Try to only have one message per slide too, so as not to overwhelm your audience. And remember that you don’t need to have a slide for each point - try to restrict your slides to no more than one slide per minute. You can always give out handouts if you want to add more supporting information.
Bullet points are often used in presentations, to keep the message short and to the point. By all means, use bullet points, but don’t have them all listed at once, otherwise the interviewer can read ahead, and see where you’re going before you get there. If this happens, they may not want to listen to your current topic, but jump ahead to a more interesting part of the argument.
You may know how long you have to present, but unless you practice giving your talk, you can't guarantee that you won’t run over, or be stood there with nothing to say for several minutes at the end. The former would make it seem that you have not done enough research to present additional points, while the latter could make you appear unorganised.
Practicing your timing isn’t always foolproof of course - people tend to speed up a bit when they’re nervous. But you can always decide ahead of time which section you can leave out if you’re running behind, and have another point prepared in case you’re running ahead.
It’s also a good idea to test out your presentation on an audience, preferably one that has some knowledge of the subject matter. That way they can point out any obvious arguments you may have missed, and let you know if the presentation is clear enough. Your colleagues are generally a good test audience, as they’ll have industry knowledge.
Running through your presentation ahead of time also allows you to consider any follow up questions that may be asked, and prepare answers for them. Ask your test audience to think of questions at the end, and give practice responses. Common questions often include the risks of your proposed strategy, why you have chosen that particular approach over others, and the resources needed to implement your plan.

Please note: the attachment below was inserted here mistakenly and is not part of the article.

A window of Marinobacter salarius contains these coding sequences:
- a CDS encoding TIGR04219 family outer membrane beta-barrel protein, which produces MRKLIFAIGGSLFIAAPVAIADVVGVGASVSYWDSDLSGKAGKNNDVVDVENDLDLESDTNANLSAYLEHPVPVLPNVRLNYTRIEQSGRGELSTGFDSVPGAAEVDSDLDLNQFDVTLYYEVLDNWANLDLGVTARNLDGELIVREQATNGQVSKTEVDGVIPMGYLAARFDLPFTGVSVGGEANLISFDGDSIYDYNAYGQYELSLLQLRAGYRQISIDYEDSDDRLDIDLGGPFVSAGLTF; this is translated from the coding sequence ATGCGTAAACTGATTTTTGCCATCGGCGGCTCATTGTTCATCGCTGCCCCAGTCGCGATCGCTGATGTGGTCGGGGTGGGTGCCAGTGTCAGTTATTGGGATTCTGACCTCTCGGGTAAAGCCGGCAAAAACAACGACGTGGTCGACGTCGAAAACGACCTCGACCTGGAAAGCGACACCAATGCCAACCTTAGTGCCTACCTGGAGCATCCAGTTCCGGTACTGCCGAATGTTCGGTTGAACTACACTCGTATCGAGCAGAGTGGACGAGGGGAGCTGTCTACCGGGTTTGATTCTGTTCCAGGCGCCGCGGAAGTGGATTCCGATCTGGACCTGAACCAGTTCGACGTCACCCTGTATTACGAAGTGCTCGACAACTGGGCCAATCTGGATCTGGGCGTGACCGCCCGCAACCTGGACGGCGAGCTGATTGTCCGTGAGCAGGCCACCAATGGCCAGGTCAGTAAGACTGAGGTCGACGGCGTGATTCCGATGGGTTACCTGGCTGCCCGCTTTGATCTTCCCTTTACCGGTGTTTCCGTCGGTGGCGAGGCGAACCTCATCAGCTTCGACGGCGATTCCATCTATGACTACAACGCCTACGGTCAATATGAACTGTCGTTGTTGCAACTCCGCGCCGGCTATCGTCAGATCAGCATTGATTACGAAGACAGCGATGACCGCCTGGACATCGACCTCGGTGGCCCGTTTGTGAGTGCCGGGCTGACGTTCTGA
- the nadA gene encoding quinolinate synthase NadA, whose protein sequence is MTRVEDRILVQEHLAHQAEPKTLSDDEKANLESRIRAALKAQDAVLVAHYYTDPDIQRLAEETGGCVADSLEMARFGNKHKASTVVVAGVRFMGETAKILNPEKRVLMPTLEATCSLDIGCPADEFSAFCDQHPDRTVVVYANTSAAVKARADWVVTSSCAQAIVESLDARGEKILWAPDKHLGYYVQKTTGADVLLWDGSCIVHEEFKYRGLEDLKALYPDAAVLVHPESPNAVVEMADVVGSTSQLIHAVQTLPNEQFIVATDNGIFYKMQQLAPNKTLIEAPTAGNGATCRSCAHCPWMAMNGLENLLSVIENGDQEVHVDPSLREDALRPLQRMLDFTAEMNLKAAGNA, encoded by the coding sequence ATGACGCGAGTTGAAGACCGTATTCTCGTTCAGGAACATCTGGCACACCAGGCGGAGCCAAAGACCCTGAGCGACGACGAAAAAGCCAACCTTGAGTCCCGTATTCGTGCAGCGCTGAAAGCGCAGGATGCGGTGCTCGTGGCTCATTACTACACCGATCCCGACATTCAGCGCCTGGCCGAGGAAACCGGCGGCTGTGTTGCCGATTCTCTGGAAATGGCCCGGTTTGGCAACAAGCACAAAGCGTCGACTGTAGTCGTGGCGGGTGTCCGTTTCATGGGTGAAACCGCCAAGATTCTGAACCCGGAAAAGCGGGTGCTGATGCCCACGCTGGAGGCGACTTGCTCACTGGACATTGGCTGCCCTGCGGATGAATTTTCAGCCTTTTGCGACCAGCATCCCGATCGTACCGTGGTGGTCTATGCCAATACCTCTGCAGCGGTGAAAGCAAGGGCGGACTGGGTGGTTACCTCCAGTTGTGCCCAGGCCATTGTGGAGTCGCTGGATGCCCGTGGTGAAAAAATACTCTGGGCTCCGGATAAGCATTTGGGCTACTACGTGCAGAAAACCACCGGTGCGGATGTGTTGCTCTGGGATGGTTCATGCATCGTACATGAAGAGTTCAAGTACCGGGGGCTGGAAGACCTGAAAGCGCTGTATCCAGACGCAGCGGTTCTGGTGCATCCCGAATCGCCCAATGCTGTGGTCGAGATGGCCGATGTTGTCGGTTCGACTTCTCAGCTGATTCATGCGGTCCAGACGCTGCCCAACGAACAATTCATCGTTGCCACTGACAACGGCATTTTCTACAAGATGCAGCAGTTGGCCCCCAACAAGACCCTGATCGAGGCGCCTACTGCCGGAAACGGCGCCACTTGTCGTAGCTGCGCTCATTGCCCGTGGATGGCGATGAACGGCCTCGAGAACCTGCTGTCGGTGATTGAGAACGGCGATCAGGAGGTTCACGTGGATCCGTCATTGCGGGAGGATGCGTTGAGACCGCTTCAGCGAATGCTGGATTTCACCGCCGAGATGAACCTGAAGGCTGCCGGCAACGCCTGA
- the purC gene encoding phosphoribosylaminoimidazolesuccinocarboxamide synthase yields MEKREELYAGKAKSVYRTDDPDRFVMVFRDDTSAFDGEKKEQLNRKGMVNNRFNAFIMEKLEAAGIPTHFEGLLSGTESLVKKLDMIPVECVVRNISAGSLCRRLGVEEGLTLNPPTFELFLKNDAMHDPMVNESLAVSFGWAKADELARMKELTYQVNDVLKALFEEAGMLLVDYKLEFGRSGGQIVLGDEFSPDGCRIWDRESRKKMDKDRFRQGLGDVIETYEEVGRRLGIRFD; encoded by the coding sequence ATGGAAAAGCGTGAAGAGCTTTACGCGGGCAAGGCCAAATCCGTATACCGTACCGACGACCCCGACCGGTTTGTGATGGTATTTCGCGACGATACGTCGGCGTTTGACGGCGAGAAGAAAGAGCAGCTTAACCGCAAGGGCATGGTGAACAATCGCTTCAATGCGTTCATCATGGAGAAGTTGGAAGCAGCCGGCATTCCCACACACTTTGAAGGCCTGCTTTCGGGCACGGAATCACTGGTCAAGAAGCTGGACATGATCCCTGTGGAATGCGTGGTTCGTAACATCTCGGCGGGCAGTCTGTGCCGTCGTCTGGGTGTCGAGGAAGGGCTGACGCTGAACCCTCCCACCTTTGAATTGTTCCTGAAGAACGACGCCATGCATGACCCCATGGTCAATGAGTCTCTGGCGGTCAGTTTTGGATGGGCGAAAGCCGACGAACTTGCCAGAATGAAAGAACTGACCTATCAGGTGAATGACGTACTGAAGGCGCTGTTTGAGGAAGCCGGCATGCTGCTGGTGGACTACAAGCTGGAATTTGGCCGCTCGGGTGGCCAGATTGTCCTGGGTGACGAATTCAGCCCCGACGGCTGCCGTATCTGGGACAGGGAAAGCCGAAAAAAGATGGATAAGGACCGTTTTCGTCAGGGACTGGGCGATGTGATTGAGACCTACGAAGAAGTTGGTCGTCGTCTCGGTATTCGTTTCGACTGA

As long as you’ve practiced your presentation enough times, you shouldn’t have any real issues when the time comes to give your talk. You’ll feel more confident the more prepared you are, and you’ll be able to better engage your audience if you use eye contact rather than constantly refer to your notes.
It is good to have a back up plan though, in case you experience any technical issues. Email your presentation to yourself, in case you have an issue with the memory stick, and print out hard copies too, so that you don’t have to completely rely on the projector.
Finally, don’t forget to make your interview memorable. Make sure you dress appropriately and speak clearly and confidently. Engage your audience by making eye contact and don’t distract them with large gestures. Try to pause in between points, so that you don’t rush through your speech, just to get it over. And remember that you’ve got this far, so there must be something that the interviewer likes about you - you’ve simply got to stand out from the crowd and be memorable.